Just how important are travel reviews? It is a question everyone in the hotel trade should be asking, because if they make a major impact on the choices people make, it means creating a good impression is vital. Intuitively, it makes sense that this should be so. If there is plenty of information out there, those with time to plan will surely use it.
Moreover, anyone who has had a negative experience of staying in a hotel that turned out to be nowhere near as good as the brochure said will most likely be keen to find some third party verification before believing what is written. However, these logical assumptions are backed up by empirical data. All the research has shown that most travellers do indeed read reviews and act on them.
The Trust You Traveler’s Habits survey showed no less than 95 per cent of people had read reviews before booking into a place, with 59 per cent doing so always or often before making their booking decisions. Indeed, those travelling for leisure read an average of six or seven before making their decisions, while business travellers typically read five.
Moreover, people do not just scan through looking for a few soundbites that declared places to be wonderful or awful. Those visiting destinations for leisure purposes spend an average of half an hour reading the reviews, with 11 per cent spending over an hour. For those making business trips, the average time spent was 20 minutes and nine per cent took over an hour. This matters for a few reasons. One is that we have all read lists of silly reviews in which flippant or downright absurd complaints have been made, such as those making Matador’s list of the Top 20 silly reviews on TripAdvisor – including complaints that a room was haunted and that the local beach was “too sandy”. However, the fact that many spend a long time reading reviews means they are likely to see past reviews that are hard to take seriously and dig deeper. They might even look past claims such as “an employee spat in my hair” and “there was a cockroach in my drink”, particularly if such criticisms are isolated ones.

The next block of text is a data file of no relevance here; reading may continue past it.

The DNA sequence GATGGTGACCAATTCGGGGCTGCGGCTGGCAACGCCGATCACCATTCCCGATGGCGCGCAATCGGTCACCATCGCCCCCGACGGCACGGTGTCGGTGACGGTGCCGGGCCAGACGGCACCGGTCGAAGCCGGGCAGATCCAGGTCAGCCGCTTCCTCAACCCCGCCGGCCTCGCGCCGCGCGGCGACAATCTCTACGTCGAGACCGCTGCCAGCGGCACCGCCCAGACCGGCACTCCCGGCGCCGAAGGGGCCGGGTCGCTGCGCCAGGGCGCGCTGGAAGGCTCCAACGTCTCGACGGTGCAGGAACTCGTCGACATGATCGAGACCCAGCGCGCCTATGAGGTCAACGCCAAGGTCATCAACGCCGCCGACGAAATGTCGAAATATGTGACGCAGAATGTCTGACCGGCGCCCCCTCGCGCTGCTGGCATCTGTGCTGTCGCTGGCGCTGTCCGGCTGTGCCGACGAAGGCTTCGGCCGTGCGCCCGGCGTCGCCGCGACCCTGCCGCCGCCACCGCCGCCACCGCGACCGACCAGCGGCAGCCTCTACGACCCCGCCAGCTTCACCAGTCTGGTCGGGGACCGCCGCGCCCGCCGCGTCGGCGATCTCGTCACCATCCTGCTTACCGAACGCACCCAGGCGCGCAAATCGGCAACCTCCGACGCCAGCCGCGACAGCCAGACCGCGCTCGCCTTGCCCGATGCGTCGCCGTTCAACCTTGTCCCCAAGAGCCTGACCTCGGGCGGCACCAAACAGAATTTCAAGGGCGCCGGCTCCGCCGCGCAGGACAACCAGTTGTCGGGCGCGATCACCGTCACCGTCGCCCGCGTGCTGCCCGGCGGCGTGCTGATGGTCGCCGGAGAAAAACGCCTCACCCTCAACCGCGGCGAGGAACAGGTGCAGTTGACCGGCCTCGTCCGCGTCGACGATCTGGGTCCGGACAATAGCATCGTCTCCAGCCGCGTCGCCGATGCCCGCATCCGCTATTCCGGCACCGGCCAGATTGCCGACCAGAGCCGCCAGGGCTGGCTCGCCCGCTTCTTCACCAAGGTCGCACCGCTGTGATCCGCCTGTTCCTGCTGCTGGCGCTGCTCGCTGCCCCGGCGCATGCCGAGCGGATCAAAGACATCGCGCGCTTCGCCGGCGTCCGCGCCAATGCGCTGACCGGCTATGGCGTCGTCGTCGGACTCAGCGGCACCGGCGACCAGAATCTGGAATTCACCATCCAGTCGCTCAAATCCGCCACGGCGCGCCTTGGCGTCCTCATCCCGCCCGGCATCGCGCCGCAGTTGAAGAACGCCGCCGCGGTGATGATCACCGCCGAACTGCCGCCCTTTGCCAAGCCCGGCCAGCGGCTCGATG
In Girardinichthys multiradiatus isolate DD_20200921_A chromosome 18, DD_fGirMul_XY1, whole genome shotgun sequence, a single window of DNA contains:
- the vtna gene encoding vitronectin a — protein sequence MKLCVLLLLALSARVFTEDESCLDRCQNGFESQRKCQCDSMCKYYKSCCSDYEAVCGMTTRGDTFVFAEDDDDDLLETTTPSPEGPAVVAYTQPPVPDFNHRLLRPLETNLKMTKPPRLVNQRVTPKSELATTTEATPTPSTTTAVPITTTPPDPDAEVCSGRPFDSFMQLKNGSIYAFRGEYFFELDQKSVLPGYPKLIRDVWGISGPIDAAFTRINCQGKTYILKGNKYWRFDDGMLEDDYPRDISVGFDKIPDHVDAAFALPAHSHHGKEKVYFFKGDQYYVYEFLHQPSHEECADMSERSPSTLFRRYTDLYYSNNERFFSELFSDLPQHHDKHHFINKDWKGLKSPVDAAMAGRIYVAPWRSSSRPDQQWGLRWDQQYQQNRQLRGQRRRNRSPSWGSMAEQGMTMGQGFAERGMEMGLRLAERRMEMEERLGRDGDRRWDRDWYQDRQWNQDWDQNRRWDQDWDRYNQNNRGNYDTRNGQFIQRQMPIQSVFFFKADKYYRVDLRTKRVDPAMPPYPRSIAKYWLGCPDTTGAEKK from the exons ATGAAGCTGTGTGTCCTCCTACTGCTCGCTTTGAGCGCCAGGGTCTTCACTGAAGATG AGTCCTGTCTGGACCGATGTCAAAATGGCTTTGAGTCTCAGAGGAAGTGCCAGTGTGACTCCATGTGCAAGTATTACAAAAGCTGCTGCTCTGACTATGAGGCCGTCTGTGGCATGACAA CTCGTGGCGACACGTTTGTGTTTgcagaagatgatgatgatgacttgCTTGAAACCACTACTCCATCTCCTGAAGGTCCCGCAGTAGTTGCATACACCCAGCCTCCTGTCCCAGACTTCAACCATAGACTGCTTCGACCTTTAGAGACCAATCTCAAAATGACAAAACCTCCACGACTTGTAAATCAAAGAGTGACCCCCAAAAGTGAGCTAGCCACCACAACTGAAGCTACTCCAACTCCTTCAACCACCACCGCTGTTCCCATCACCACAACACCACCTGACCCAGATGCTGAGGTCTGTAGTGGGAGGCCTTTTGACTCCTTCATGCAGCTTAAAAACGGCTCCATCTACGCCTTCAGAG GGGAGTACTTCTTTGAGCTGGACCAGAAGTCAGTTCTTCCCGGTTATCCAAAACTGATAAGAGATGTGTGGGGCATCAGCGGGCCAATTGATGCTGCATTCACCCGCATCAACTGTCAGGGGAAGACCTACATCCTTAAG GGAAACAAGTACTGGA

After all, if most people staying in a place say they loved it, the staff were polite and the food was superb, little heed is likely to be paid to the one exception with a gripe about the tomato soup. Indeed, the real danger may lie away from such extreme complaints; a more nuanced review without extravagant claims, but significant criticisms nonetheless, might have more impact than one in which the manager refused to call Ghostbusters. This will be particularly true if the complaints are common. Moreover, for those taking more than an hour on reviews, there could be a couple of reasons for such a focus. One might be the temperament of the traveller, as some people like to carefully plan and research before making any serious decision. However, it is also a distinct possibility that in some cases people are taking longer to read the reviews because they have had bad experiences in the past and want to take extra care to avoid a repeat. Indeed, perhaps the most important finding was that 36 per cent of leisure travelers and 31 per cent of those on business trips said they regarded reviews as being of great importance.
The importance of all this is critical; everyone will get some bad reviews but, as long as most of the feedback is reasonably positive, this should not have particularly negative consequences. A key issue is how to avoid getting hit with bad reviews. A Blackpool establishment showed how not to do it by imposing a £100 charge for anyone who gave a negative review on TripAdvisor. That simply generated bad headlines, suggesting that it was trying to stop people telling inconvenient truths by imposing unjust curbs on freedom of speech, while also trying to effectively make money out of leaving its customers dissatisfied. The most important thing for any hotel to do is respond positively to any negative reviews. By checking out what people are saying about a hotel, the owners can spot any recurrent failings and address them.
Moreover, good customer service can prevent bad reviews, or at least minimise the impact. One reason for this is that it may be the service itself that is the subject of criticism. Another is that swift action to make amends will usually be appreciated, which could prompt a guest to overlook the issue rather than plastering it across the web, or at least give a balanced review that may mention the problem, but also stress that it was tackled promptly. Above all, one thing nobody can do is ignore reviews. They are just too influential for that.